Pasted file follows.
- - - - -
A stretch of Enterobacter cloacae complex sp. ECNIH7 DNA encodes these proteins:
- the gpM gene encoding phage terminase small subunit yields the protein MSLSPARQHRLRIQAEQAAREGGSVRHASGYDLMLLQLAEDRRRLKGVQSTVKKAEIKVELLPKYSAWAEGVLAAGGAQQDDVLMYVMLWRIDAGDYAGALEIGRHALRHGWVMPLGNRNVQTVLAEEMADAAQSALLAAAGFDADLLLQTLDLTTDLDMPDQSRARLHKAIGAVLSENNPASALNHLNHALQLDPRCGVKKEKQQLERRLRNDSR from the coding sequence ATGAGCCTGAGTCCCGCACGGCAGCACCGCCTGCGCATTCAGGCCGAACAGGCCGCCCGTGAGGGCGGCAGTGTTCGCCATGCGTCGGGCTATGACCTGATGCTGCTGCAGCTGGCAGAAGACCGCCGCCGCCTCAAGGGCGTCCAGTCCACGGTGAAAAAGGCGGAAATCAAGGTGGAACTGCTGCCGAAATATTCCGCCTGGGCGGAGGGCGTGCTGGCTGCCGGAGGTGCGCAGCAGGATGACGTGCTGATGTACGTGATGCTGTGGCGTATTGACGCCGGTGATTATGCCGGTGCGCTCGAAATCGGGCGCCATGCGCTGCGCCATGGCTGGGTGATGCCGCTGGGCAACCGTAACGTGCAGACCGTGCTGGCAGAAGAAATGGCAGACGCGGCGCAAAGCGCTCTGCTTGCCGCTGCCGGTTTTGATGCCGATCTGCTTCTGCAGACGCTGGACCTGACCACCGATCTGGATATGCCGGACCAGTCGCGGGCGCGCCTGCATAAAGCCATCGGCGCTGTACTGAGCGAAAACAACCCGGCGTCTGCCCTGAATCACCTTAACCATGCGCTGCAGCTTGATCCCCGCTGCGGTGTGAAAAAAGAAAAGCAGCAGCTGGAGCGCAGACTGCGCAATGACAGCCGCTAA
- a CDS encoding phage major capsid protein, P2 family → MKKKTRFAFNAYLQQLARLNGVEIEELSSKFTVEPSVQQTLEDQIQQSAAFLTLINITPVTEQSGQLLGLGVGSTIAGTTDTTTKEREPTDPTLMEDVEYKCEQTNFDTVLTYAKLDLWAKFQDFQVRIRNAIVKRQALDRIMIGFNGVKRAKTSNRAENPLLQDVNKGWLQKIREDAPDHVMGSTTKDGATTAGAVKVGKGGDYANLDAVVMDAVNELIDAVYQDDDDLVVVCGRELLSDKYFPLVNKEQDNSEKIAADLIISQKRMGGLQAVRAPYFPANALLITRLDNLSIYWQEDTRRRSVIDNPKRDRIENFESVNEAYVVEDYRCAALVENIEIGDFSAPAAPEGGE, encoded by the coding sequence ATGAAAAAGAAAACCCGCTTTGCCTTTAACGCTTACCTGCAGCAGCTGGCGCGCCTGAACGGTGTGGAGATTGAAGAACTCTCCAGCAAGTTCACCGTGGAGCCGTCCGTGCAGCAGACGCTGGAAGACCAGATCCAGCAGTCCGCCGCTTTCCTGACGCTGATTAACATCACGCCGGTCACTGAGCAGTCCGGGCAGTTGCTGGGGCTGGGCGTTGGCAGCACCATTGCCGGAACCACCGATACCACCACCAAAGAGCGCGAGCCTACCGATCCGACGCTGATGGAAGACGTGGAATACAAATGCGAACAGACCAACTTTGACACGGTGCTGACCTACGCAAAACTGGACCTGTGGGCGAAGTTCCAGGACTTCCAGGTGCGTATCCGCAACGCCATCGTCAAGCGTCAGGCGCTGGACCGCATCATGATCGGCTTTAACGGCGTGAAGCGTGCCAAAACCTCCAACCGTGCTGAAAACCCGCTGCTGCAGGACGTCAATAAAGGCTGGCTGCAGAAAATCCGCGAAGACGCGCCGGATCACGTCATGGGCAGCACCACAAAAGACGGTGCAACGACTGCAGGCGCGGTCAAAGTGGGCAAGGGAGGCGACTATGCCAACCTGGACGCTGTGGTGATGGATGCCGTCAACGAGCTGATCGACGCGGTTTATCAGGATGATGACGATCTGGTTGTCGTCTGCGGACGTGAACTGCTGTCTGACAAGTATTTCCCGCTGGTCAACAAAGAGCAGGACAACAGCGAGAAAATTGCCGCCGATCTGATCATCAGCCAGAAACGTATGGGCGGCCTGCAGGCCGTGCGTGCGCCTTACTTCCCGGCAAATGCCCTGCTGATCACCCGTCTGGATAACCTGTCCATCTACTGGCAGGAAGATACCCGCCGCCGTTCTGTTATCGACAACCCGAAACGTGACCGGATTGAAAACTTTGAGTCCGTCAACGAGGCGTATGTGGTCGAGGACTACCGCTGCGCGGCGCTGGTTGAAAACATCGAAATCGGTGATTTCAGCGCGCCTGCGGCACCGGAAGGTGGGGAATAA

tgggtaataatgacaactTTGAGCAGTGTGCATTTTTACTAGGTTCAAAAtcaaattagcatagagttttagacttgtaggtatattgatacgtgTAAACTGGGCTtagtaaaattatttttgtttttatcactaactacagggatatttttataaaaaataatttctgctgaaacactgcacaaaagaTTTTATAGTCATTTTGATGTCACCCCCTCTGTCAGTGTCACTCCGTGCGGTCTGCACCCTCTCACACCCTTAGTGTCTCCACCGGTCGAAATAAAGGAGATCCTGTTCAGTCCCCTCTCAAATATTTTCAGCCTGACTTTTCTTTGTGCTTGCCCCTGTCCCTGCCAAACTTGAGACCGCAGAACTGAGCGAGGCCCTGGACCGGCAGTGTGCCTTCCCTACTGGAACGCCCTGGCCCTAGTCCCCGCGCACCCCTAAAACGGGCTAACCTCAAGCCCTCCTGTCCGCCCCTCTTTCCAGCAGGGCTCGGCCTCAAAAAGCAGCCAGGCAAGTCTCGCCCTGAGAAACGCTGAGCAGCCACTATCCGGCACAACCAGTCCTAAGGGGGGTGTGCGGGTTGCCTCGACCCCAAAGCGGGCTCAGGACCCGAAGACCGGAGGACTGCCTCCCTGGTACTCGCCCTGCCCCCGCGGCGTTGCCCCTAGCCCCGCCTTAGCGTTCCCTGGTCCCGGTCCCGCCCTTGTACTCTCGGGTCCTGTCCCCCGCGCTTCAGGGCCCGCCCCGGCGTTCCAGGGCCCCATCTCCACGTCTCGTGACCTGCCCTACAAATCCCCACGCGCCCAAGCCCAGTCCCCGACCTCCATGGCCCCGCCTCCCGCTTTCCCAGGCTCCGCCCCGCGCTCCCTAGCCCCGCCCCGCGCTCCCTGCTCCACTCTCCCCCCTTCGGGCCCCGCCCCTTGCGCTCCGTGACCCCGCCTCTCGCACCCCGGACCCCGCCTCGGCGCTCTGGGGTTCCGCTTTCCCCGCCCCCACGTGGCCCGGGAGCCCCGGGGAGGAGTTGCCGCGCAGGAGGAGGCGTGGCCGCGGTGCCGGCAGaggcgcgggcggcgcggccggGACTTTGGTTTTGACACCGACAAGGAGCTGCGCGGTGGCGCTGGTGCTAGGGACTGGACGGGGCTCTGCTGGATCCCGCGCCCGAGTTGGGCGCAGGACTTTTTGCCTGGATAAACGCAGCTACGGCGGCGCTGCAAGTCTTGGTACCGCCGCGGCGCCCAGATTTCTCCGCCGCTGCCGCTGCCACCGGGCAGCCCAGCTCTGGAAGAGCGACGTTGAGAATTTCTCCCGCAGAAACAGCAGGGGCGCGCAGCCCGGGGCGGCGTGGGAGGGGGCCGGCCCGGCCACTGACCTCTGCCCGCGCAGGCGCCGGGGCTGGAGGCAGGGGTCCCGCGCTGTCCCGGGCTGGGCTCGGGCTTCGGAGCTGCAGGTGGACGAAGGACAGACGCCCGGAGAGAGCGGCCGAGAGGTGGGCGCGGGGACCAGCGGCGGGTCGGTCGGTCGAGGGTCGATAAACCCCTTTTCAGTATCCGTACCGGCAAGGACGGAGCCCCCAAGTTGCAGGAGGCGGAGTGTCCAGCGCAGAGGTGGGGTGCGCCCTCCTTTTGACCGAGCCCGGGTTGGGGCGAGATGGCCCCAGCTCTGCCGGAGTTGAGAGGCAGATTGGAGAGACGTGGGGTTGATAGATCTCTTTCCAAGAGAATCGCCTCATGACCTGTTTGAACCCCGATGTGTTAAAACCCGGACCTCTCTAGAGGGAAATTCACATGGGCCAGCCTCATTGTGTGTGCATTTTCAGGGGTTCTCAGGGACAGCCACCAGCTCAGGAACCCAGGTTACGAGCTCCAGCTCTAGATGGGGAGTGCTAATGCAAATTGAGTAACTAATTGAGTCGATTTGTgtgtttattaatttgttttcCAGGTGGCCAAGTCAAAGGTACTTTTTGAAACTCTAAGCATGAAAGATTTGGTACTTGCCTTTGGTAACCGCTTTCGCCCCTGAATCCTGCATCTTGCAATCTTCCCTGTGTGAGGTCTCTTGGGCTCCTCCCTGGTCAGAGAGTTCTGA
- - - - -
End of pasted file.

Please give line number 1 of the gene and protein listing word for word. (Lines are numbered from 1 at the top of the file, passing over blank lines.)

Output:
A stretch of Enterobacter cloacae complex sp. ECNIH7 DNA encodes these proteins: